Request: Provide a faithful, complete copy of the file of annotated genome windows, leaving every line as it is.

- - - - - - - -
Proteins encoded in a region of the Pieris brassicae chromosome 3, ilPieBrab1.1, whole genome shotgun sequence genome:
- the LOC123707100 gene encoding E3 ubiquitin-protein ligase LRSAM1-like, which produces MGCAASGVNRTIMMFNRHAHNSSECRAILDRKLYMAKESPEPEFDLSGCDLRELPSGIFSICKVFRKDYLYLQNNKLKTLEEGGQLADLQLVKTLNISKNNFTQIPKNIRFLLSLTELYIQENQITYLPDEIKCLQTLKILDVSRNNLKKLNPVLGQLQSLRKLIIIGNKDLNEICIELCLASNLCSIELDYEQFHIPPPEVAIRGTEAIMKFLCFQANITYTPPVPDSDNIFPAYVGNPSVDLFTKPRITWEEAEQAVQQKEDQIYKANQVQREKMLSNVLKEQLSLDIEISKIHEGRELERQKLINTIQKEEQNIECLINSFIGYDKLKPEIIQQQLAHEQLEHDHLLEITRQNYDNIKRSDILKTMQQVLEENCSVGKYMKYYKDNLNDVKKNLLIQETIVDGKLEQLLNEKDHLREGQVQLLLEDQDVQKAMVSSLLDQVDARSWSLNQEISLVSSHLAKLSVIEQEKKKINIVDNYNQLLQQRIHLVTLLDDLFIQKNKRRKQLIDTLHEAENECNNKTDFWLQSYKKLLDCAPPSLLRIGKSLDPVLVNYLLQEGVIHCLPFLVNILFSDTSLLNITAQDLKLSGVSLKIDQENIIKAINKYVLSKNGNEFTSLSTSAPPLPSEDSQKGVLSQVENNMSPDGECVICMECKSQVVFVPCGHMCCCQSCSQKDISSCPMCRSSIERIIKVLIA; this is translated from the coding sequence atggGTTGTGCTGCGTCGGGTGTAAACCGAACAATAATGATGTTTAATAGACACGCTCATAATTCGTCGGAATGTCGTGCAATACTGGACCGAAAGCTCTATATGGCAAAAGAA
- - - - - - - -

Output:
Proteins encoded in a region of the Pieris brassicae chromosome 3, ilPieBrab1.1, whole genome shotgun sequence genome:
- the LOC123707100 gene encoding E3 ubiquitin-protein ligase LRSAM1-like, which produces MGCAASGVNRTIMMFNRHAHNSSECRAILDRKLYMAKESPEPEFDLSGCDLRELPSGIFSICKVFRKDYLYLQNNKLKTLEEGGQLADLQLVKTLNISKNNFTQIPKNIRFLLSLTELYIQENQITYLPDEIKCLQTLKILDVSRNNLKKLNPVLGQLQSLRKLIIIGNKDLNEICIELCLASNLCSIELDYEQFHIPPPEVAIRGTEAIMKFLCFQANITYTPPVPDSDNIFPAYVGNPSVDLFTKPRITWEEAEQAVQQKEDQIYKANQVQREKMLSNVLKEQLSLDIEISKIHEGRELERQKLINTIQKEEQNIECLINSFIGYDKLKPEIIQQQLAHEQLEHDHLLEITRQNYDNIKRSDILKTMQQVLEENCSVGKYMKYYKDNLNDVKKNLLIQETIVDGKLEQLLNEKDHLREGQVQLLLEDQDVQKAMVSSLLDQVDARSWSLNQEISLVSSHLAKLSVIEQEKKKINIVDNYNQLLQQRIHLVTLLDDLFIQKNKRRKQLIDTLHEAENECNNKTDFWLQSYKKLLDCAPPSLLRIGKSLDPVLVNYLLQEGVIHCLPFLVNILFSDTSLLNITAQDLKLSGVSLKIDQENIIKAINKYVLSKNGNEFTSLSTSAPPLPSEDSQKGVLSQVENNMSPDGECVICMECKSQVVFVPCGHMCCCQSCSQKDISSCPMCRSSIERIIKVLIA; this is translated from the coding sequence atggGTTGTGCTGCGTCGGGTGTAAACCGAACAATAATGATGTTTAATAGACACGCTCATAATTCGTCGGAATGTCGTGCAATACTGGACCGAAAGCTCTATATGGCAAAAGAA